Saturday, July 31, 2010
The Beginning: How I was diagnosed
When I was young, I was full of energy. I exercised regularly, danced three days a week, taught gymnastics and aerobics. I was the energizer bunny. When I started college and stress and deadlines took over, I stopped exercising to be a college student and worked part-time as a waitress. Over the course of my college years, I gradually became more and more tired and started developing stomach issues. I felt like I had the flu all the time. My doctor diagnosed me with IBS (Irritable Bowel Syndrome) and gave me medication which helped some. I still got frequent headaches, stomach-aches, flu-like symptoms and continued to feel sick the majority of the time. I knew that something wasn’t quite right, but just shrugged it off and blamed it on working too hard in school and stress.
Seven years later and ten pounds lighter I was just as tired and weak as ever. I had been to every kind of doctor I could think of for answers. I was tested for Lupus, Lyme disease, Lymphoma, Cancer, Celiac Disease, Leukemia every other condition known to man and even tested psychologically (as if I really wanted to make up all these symptoms). Only after the removal of my gallbladder, losing a job due to illness and two years on unemployment, I decided I had had enough. I broke down in the doctor’s office and told them something was wrong, that I couldn’t go on like this anymore. This is when I was diagnosed with a chronic pain condition called Fibromyalgia.
Fibromyalgia is characterized by chronic, wide-spread pain in the muscles, ligaments and tendons. Everything hurts. Your back hurts, muscles tender to the touch and you have trouble doing many tasks that healthy people can do with no problems like walking, running, exercising, sitting for long periods of time and even sleeping. At the end of every day, I feel as if I just finished running a marathon.
A lot of women go years living with this pain before they get diagnosed with the condition because Fibromyalgia can mimic many other conditions like insomnia, the flu, stress, etc, so many women just dealt with the pain for years just thinking it was all in their head. Women who have Fibromyalgia also suffer from IBS, numbness in hands and feet, palpitations, sleep disturbances, and migraine headaches. The pain can increase with activity, cold or damp weather, anxiety, and stress. I was 31 when I was first diagnosed with the condition. I had spent 1/3 of my life with issues that many doctors just called stress.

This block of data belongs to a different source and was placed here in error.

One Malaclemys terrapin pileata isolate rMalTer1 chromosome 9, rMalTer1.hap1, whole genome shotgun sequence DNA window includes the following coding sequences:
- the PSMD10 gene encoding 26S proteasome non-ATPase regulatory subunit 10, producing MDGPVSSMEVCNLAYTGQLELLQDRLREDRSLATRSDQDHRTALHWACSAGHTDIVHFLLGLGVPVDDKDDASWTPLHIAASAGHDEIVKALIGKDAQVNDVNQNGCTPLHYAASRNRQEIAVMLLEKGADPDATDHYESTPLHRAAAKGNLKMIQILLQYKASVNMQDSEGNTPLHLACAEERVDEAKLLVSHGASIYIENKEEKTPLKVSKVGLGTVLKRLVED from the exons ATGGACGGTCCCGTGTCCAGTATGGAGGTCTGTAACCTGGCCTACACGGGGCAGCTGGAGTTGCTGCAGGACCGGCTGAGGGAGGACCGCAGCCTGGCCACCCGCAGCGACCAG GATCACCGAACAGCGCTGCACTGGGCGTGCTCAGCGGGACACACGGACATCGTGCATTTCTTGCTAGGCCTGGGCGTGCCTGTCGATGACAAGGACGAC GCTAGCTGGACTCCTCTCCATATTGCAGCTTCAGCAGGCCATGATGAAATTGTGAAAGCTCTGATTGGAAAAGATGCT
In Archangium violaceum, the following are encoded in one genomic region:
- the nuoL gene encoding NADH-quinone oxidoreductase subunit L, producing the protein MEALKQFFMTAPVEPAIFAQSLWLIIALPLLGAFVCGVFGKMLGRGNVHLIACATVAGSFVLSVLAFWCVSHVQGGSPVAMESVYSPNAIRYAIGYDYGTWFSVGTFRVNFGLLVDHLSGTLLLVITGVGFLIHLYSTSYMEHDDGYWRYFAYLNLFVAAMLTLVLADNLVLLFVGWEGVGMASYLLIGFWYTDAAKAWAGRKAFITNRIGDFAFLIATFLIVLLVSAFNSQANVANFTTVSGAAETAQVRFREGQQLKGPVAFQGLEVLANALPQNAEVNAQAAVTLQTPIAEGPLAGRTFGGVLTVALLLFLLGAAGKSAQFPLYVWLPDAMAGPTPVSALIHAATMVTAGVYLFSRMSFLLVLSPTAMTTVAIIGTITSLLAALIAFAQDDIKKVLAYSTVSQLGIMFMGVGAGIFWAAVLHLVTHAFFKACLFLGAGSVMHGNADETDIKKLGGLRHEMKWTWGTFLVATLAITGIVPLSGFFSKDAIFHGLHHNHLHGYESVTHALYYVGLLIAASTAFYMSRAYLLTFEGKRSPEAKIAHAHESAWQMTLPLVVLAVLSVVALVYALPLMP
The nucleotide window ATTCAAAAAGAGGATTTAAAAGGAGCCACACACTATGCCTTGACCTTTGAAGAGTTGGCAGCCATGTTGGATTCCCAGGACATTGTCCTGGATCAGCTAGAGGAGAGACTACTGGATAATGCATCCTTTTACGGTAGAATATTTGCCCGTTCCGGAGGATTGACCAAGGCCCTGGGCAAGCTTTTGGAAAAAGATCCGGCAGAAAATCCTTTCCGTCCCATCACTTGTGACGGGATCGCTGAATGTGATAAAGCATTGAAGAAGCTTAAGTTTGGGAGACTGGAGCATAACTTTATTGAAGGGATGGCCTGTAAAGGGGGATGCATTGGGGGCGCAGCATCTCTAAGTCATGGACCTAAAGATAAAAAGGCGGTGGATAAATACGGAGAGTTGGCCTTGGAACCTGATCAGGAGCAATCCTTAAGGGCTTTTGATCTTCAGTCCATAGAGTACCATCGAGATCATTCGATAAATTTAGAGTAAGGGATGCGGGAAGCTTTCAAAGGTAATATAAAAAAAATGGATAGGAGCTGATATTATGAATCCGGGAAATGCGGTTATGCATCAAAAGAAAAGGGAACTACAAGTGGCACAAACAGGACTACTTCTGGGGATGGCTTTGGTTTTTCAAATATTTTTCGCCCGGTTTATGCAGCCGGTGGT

I listened to my inner voice and got help.
After my diagnosis, I decided to not lie down and die, but continue to live life to the best of my ability. I even started this support blog chronicling my life living with both IBS and Fibromyalgia, because I want other women to know that they are not alone and that we can find ways to deal with the pain, and live as normal a life as possible whether we have IBS, Fibromyalgia or any other chronic condition.
I try to be kind to my body and de-stress as much as possible. I read more books, take lots of bubble baths and try to relax as much as possible. I have learned through this whole ordeal that I have to take care of me first. I used to spread myself to thin and always said yes to event or activity, but I have learned that it’s ok to say no. I get massages regularly, I get plenty of rest and I take it easy when I’m having a flare-up. Although I know that I’ll have to plan my life out more than a healthy person, I may not be able to do the same energetic things I once did and I may sleep more hours a night that the average person, but I know this is ok. I can still function and be positive. I am a person with a full agenda and I won’t let my pain get in the way.